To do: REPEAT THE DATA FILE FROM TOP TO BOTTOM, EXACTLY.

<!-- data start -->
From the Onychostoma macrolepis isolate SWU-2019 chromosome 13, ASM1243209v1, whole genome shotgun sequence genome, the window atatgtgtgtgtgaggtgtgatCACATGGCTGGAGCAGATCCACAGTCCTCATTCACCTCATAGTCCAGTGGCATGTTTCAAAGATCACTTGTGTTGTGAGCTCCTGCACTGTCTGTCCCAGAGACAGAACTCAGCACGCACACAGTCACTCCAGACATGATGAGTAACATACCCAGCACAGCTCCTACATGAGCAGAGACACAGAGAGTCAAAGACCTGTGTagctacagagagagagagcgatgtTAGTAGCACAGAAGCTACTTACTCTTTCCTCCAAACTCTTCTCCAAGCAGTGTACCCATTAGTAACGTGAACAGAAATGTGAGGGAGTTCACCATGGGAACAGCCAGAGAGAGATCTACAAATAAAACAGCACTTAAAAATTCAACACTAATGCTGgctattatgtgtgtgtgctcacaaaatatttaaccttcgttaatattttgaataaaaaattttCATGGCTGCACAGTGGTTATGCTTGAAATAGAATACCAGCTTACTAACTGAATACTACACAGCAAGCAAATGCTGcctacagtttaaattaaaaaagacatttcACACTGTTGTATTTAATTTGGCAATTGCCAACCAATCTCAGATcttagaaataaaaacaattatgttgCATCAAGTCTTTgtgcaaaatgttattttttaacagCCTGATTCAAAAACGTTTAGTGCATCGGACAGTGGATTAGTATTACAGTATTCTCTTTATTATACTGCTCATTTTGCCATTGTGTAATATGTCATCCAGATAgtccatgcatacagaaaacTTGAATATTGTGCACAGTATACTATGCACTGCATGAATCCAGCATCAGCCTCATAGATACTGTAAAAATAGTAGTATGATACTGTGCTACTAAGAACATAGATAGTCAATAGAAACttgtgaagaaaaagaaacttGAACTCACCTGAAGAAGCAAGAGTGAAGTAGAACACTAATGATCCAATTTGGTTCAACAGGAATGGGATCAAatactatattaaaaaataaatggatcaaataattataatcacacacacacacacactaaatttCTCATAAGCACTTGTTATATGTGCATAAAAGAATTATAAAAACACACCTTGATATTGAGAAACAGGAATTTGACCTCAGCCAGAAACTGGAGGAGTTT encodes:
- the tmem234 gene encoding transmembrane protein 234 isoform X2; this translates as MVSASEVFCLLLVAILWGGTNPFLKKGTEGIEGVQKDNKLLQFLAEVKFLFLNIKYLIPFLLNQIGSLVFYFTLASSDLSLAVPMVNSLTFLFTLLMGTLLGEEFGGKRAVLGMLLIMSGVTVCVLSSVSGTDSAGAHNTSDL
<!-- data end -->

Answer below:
From the Onychostoma macrolepis isolate SWU-2019 chromosome 13, ASM1243209v1, whole genome shotgun sequence genome, the window atatgtgtgtgtgaggtgtgatCACATGGCTGGAGCAGATCCACAGTCCTCATTCACCTCATAGTCCAGTGGCATGTTTCAAAGATCACTTGTGTTGTGAGCTCCTGCACTGTCTGTCCCAGAGACAGAACTCAGCACGCACACAGTCACTCCAGACATGATGAGTAACATACCCAGCACAGCTCCTACATGAGCAGAGACACAGAGAGTCAAAGACCTGTGTagctacagagagagagagcgatgtTAGTAGCACAGAAGCTACTTACTCTTTCCTCCAAACTCTTCTCCAAGCAGTGTACCCATTAGTAACGTGAACAGAAATGTGAGGGAGTTCACCATGGGAACAGCCAGAGAGAGATCTACAAATAAAACAGCACTTAAAAATTCAACACTAATGCTGgctattatgtgtgtgtgctcacaaaatatttaaccttcgttaatattttgaataaaaaattttCATGGCTGCACAGTGGTTATGCTTGAAATAGAATACCAGCTTACTAACTGAATACTACACAGCAAGCAAATGCTGcctacagtttaaattaaaaaagacatttcACACTGTTGTATTTAATTTGGCAATTGCCAACCAATCTCAGATcttagaaataaaaacaattatgttgCATCAAGTCTTTgtgcaaaatgttattttttaacagCCTGATTCAAAAACGTTTAGTGCATCGGACAGTGGATTAGTATTACAGTATTCTCTTTATTATACTGCTCATTTTGCCATTGTGTAATATGTCATCCAGATAgtccatgcatacagaaaacTTGAATATTGTGCACAGTATACTATGCACTGCATGAATCCAGCATCAGCCTCATAGATACTGTAAAAATAGTAGTATGATACTGTGCTACTAAGAACATAGATAGTCAATAGAAACttgtgaagaaaaagaaacttGAACTCACCTGAAGAAGCAAGAGTGAAGTAGAACACTAATGATCCAATTTGGTTCAACAGGAATGGGATCAAatactatattaaaaaataaatggatcaaataattataatcacacacacacacacactaaatttCTCATAAGCACTTGTTATATGTGCATAAAAGAATTATAAAAACACACCTTGATATTGAGAAACAGGAATTTGACCTCAGCCAGAAACTGGAGGAGTTT encodes:
- the tmem234 gene encoding transmembrane protein 234 isoform X2; this translates as MVSASEVFCLLLVAILWGGTNPFLKKGTEGIEGVQKDNKLLQFLAEVKFLFLNIKYLIPFLLNQIGSLVFYFTLASSDLSLAVPMVNSLTFLFTLLMGTLLGEEFGGKRAVLGMLLIMSGVTVCVLSSVSGTDSAGAHNTSDL